echo " 3. Set Display to Medium brightness setting."
  echo " 4. Set Display to High (Performance) brightness setting."
  echo " 5. Set Display to Maximum brightness setting."
  echo " 6. Exit."
  echo "----------------------------------------------------------"

  if [ $cursetting -eq $powersave ]; then
    cursetting='Minimum'
  else
    if [ $cursetting -eq $conservative ]; then
      cursetting='Conservative'
    else
      if [ $cursetting -eq $medium ]; then
        cursetting='Medium'
      else
        if [ $cursetting -eq $performance ]; then
          cursetting='Performance'
        else
          if [ $cursetting -eq $maxsetting ]; then
            cursetting='Maximum'
          fi
        fi
      fi
    fi
  fi

  echo "        Current Display Setting - "$cursetting;
  choice=7
  echo ""
  echo -e "Please enter your choice: \c"
}

function press_enter {
  echo ""
  echo -n "Press Enter to continue."
  read
  main_menu
}

main_menu
while [ $choice -eq 7 ]; do
  read choice
  
  if [ $choice -eq 1 ]; then
    echo $powersave | sudo tee /sys/class/backlight/intel_backlight/brightness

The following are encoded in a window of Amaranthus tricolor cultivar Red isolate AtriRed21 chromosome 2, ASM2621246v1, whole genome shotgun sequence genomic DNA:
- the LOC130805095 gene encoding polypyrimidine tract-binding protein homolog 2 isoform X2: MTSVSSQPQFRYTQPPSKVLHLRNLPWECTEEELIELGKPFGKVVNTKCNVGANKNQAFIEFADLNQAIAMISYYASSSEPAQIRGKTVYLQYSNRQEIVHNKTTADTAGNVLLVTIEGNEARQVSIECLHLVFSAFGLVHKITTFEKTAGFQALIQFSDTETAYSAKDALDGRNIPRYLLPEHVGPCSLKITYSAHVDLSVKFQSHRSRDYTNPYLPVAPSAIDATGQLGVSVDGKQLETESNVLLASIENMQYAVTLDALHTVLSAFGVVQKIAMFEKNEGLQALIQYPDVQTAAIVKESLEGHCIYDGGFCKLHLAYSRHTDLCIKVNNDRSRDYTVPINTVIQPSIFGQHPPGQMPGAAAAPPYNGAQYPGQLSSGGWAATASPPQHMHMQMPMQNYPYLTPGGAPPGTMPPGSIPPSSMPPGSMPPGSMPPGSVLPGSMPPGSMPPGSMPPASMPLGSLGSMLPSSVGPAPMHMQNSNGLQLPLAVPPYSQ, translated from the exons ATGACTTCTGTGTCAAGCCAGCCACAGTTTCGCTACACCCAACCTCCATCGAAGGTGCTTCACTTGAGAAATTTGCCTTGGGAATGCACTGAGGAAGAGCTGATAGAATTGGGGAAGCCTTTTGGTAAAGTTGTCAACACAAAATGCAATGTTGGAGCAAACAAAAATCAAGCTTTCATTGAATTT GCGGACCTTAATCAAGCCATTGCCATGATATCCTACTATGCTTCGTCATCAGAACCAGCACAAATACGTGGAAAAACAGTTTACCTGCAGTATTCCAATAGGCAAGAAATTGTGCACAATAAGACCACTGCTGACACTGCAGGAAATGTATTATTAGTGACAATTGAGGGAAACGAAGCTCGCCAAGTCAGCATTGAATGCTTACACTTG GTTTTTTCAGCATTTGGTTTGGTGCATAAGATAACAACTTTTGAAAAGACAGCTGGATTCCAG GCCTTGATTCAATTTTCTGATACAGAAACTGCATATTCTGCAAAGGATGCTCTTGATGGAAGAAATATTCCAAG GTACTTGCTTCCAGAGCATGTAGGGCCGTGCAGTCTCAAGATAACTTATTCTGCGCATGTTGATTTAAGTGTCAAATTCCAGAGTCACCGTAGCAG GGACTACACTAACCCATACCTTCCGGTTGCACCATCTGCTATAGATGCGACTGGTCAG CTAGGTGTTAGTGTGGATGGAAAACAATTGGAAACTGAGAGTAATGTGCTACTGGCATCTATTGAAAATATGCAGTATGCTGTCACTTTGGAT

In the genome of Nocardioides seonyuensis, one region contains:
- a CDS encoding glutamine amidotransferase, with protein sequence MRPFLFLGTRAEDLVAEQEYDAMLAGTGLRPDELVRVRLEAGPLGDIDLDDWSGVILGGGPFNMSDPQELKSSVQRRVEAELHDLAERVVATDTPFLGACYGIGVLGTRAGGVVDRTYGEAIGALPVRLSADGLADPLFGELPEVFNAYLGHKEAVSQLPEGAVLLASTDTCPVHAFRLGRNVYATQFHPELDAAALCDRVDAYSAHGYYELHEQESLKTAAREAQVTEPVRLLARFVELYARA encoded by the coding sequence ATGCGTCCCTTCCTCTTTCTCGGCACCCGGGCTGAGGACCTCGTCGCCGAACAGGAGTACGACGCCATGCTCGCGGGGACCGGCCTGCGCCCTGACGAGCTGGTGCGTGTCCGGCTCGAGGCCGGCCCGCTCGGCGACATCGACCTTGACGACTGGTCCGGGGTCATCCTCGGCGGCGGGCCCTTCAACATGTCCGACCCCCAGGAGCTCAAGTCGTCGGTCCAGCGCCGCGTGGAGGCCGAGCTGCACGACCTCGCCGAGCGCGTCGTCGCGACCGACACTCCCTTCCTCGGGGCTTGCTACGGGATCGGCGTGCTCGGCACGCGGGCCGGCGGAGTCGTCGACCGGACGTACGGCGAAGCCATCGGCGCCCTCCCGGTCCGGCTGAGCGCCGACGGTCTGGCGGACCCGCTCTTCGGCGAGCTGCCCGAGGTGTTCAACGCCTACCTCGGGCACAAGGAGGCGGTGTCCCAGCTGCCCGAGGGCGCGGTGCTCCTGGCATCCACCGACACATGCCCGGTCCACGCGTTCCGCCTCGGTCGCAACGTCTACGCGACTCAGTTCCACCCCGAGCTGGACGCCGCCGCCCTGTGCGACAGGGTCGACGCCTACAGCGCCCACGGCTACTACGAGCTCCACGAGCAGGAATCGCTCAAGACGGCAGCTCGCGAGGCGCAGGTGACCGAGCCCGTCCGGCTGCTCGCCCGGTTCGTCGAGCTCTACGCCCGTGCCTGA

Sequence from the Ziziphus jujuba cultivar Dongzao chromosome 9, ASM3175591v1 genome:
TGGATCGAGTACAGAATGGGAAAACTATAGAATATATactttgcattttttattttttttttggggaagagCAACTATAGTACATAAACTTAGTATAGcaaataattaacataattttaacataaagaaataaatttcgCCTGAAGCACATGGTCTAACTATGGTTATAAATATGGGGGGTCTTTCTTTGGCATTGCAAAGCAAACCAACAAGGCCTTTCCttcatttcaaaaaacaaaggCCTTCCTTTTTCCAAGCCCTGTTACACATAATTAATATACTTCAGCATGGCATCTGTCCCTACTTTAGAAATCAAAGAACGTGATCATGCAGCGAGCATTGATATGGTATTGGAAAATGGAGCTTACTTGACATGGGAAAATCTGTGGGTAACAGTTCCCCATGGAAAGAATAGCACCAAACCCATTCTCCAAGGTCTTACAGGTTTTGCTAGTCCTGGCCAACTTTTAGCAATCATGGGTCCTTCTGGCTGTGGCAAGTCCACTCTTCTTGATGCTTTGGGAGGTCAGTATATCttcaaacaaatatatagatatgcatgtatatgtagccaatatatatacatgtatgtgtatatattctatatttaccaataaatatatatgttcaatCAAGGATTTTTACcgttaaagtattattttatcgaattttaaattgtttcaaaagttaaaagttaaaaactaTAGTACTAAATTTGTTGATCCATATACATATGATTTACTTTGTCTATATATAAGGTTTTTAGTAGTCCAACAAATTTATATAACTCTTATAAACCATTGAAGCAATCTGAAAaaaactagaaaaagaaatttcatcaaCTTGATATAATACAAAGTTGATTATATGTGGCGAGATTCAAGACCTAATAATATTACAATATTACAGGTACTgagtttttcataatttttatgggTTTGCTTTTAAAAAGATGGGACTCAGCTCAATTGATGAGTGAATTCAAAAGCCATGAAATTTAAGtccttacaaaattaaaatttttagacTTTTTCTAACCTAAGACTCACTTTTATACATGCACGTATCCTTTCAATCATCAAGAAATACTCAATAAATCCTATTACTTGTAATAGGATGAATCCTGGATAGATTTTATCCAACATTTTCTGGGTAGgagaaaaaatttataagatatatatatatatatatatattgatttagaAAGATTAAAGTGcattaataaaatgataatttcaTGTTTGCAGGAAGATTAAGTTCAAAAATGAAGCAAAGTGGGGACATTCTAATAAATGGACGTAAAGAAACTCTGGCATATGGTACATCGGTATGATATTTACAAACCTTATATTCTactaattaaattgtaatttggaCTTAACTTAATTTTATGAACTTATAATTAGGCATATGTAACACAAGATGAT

main_menu
  else
    if [ $choice -eq 2 ]; then
      echo $conservative | sudo tee /sys/class/backlight/intel_backlight/brightness
      main_menu
    else
      if [ $choice -eq 3 ]; then
        echo $medium | sudo tee /sys/class/backlight/intel_backlight/brightness
        main_menu
      else
        if [ $choice -eq 4 ]; then
          echo $performance | sudo tee /sys/class/backlight/intel_backlight/brightness
          main_menu
        else
          if [ $choice -eq 5 ]; then
            echo $maxsetting | sudo tee /sys/class/backlight/intel_backlight/brightness
            main_menu
          else
            if [ $choice -eq 6 ]; then
              exit;
            else
              echo -e "Please enter the NUMBER of your choice: \c"
              choice = 7
            fi
          fi
        fi
      fi
    fi
  fi
done
1
  • You could do better than just nesting a lot of if conditions, like elif or even better case. Also I suggest reading a style guide like google.github.io/styleguide/shell.xml and trying a linter like shellcheck as it helps you create better code. I wish someone told me this when I started scripting years ago. :) – LiveWireBT Jan 2 '19 at 5:38
1

To set absolute brightness (for laptop users):